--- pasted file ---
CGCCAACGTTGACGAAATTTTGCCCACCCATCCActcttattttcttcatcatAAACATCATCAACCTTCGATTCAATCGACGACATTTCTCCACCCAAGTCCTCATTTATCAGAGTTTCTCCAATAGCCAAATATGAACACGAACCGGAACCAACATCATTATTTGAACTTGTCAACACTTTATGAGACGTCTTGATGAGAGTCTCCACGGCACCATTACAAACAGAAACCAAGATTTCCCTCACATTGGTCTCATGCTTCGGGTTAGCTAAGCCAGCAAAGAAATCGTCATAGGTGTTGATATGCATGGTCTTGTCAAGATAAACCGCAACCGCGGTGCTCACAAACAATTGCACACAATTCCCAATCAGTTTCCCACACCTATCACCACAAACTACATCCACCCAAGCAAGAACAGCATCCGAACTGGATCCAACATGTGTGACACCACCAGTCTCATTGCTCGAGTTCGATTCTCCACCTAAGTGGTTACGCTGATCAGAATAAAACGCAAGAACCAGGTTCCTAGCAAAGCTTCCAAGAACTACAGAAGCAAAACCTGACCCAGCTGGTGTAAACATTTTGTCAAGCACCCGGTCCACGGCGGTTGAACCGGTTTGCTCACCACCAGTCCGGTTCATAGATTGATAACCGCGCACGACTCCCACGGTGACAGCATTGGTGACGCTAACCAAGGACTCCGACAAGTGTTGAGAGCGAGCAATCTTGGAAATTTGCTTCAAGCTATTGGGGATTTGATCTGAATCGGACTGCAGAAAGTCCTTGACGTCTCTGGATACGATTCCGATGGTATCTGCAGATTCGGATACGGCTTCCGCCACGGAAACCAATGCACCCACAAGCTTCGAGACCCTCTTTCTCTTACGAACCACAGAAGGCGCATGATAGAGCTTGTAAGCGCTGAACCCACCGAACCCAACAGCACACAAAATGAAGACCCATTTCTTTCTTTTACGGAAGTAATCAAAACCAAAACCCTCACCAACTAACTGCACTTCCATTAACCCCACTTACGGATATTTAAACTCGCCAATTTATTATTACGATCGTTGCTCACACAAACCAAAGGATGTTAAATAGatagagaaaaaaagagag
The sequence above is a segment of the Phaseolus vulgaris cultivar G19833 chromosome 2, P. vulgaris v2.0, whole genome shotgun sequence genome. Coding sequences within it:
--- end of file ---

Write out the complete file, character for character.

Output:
CGCCAACGTTGACGAAATTTTGCCCACCCATCCActcttattttcttcatcatAAACATCATCAACCTTCGATTCAATCGACGACATTTCTCCACCCAAGTCCTCATTTATCAGAGTTTCTCCAATAGCCAAATATGAACACGAACCGGAACCAACATCATTATTTGAACTTGTCAACACTTTATGAGACGTCTTGATGAGAGTCTCCACGGCACCATTACAAACAGAAACCAAGATTTCCCTCACATTGGTCTCATGCTTCGGGTTAGCTAAGCCAGCAAAGAAATCGTCATAGGTGTTGATATGCATGGTCTTGTCAAGATAAACCGCAACCGCGGTGCTCACAAACAATTGCACACAATTCCCAATCAGTTTCCCACACCTATCACCACAAACTACATCCACCCAAGCAAGAACAGCATCCGAACTGGATCCAACATGTGTGACACCACCAGTCTCATTGCTCGAGTTCGATTCTCCACCTAAGTGGTTACGCTGATCAGAATAAAACGCAAGAACCAGGTTCCTAGCAAAGCTTCCAAGAACTACAGAAGCAAAACCTGACCCAGCTGGTGTAAACATTTTGTCAAGCACCCGGTCCACGGCGGTTGAACCGGTTTGCTCACCACCAGTCCGGTTCATAGATTGATAACCGCGCACGACTCCCACGGTGACAGCATTGGTGACGCTAACCAAGGACTCCGACAAGTGTTGAGAGCGAGCAATCTTGGAAATTTGCTTCAAGCTATTGGGGATTTGATCTGAATCGGACTGCAGAAAGTCCTTGACGTCTCTGGATACGATTCCGATGGTATCTGCAGATTCGGATACGGCTTCCGCCACGGAAACCAATGCACCCACAAGCTTCGAGACCCTCTTTCTCTTACGAACCACAGAAGGCGCATGATAGAGCTTGTAAGCGCTGAACCCACCGAACCCAACAGCACACAAAATGAAGACCCATTTCTTTCTTTTACGGAAGTAATCAAAACCAAAACCCTCACCAACTAACTGCACTTCCATTAACCCCACTTACGGATATTTAAACTCGCCAATTTATTATTACGATCGTTGCTCACACAAACCAAAGGATGTTAAATAGatagagaaaaaaagagag
The sequence above is a segment of the Phaseolus vulgaris cultivar G19833 chromosome 2, P. vulgaris v2.0, whole genome shotgun sequence genome. Coding sequences within it: